Tag Archives: The Seven Samurai

Your Assignment…Should You Choose to Accept

27 Jan

This semester I have the good fortune of teaching my favorite class, a history of the American West. This is my major area of study, and I get a kick out of talking about all of the things I have researched and written about. However, it needs to be fun for the students as well. I believe that many historians do a wonderful job of making an interesting topic as boring as possible, and I attempt the opposite. History is fun for me, and I want the students to have the same experience.

Several years ago, I developed something that the students call the “Movie Assignment”. They watch a movie based within the time period we are discussing and compare it to actual events. The scenery and action of the films provide them with a visual clue of what may have been like, and the story often gives them an idea of life itself. Obviously, not all movies are appropriate for this type of activity. Pearl Harbor may have been the dumbest plot ever written. Therefore, World War II class did not get the option to watch it. They got movies with deeper meanings and more of a foundation in reality.

In the American West, students have the pleasure of watching films from my favorite genre. Except, there is a different aspect to the assignment. Western settings have long been used to offer more contemporary lessons. Think of it as the Mt. Olympus of the United States. It is the place with myths are made, and flawed heroes face decisions with no correct answers. To get the students on the right path, I recently assigned each of them a movie to watch. We haven’t discussed what they should look for because I want them to watch the movies for enjoyment first. This post lists the movies and why I chose them. If you get the chance to watch them, then perhaps these are things you can look for.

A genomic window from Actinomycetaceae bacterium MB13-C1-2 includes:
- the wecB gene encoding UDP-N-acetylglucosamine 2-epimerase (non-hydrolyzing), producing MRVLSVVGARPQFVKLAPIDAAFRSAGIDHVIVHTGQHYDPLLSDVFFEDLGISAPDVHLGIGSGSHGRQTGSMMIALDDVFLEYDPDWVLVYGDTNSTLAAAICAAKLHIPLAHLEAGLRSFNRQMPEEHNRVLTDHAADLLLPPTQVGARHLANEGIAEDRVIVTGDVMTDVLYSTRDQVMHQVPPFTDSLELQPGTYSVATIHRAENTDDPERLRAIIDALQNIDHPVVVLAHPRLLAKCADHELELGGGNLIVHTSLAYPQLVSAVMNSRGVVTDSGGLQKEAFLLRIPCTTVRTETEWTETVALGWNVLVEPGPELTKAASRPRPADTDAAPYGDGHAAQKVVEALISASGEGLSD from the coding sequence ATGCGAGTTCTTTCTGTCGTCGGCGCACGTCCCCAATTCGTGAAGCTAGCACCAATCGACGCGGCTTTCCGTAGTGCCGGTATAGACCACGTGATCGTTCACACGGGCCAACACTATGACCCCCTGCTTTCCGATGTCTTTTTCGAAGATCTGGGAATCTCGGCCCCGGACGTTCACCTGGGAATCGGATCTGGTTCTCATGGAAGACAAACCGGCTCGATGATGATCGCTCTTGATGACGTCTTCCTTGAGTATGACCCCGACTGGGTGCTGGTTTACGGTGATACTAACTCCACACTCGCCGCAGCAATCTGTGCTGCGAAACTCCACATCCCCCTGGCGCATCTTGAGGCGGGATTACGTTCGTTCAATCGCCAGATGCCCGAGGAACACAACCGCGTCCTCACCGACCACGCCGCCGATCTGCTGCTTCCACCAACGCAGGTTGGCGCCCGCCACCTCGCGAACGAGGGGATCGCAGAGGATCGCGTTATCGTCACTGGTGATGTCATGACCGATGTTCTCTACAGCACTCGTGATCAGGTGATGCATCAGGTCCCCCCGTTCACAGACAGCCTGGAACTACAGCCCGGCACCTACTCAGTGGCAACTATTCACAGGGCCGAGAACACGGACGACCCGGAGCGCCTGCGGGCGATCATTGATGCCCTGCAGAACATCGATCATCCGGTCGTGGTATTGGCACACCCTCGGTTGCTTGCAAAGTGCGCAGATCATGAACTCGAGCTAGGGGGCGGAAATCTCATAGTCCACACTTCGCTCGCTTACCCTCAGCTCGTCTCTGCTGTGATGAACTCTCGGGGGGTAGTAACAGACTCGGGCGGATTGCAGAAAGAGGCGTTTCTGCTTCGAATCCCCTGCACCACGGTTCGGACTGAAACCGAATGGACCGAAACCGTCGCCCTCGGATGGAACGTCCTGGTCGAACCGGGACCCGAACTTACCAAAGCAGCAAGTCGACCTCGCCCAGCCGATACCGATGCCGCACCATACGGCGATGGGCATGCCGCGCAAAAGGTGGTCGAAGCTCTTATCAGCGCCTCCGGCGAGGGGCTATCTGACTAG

1. Rango– I know, it’s a cartoon. However, it pays homage to westerns throughout the decades. Watching closely, you can pick up small details that bring to mind the great western movies and western actors. Besides, how can a movie be bad when “The Man With No Name” shows up as the Spirit of the West. I only that the original “Man With No Name” could have been used to voice the character.

2. The Man Who Shot Liberty Valance – “This is the West, sir. When legend becomes fact, print the legend.” One of the great lines in western history and an statement that describes how difficult it is for historians to dig through the legend to get to the fact. This film is filled with symbolism, as each character represents an aspect of the “taming of the frontier” experience.

3. Fort Apache – The second John Ford/John Wayne movie on the list (TMWSLV was the first), this is one of the first movies to show Native Americans in a positive light. It takes real battles of the Indian Wars and combines them into a fictional one. In the process, it shows the misguided policies of the United States toward native peoples. This could be relavent for a lot of times in history – Indian Wars, Vietnam War, Gulf War.

4. The Searchers – The third John Ford/ John Wayne installment (I promise that they don’t make up the entire list) is an epic about a man searching for his niece, who was kidnapped by Indians. It shows his maniacal racism toward these people and how it increases throughout the film. Most of the underlying currents were missed by the audiences of the time, but they come to light as the years pass.

5. The Magnificent Seven – A remake of the Japanese film, The Seven Samurai, this movie was had a compliation cast of stars in an action packed adventure. However, many don’t realize that the original Japanese film was a western placed in a different time and place. So, a western copied a foreign film that copied a western storyline. This shows that the themes of the western genre are actually universal.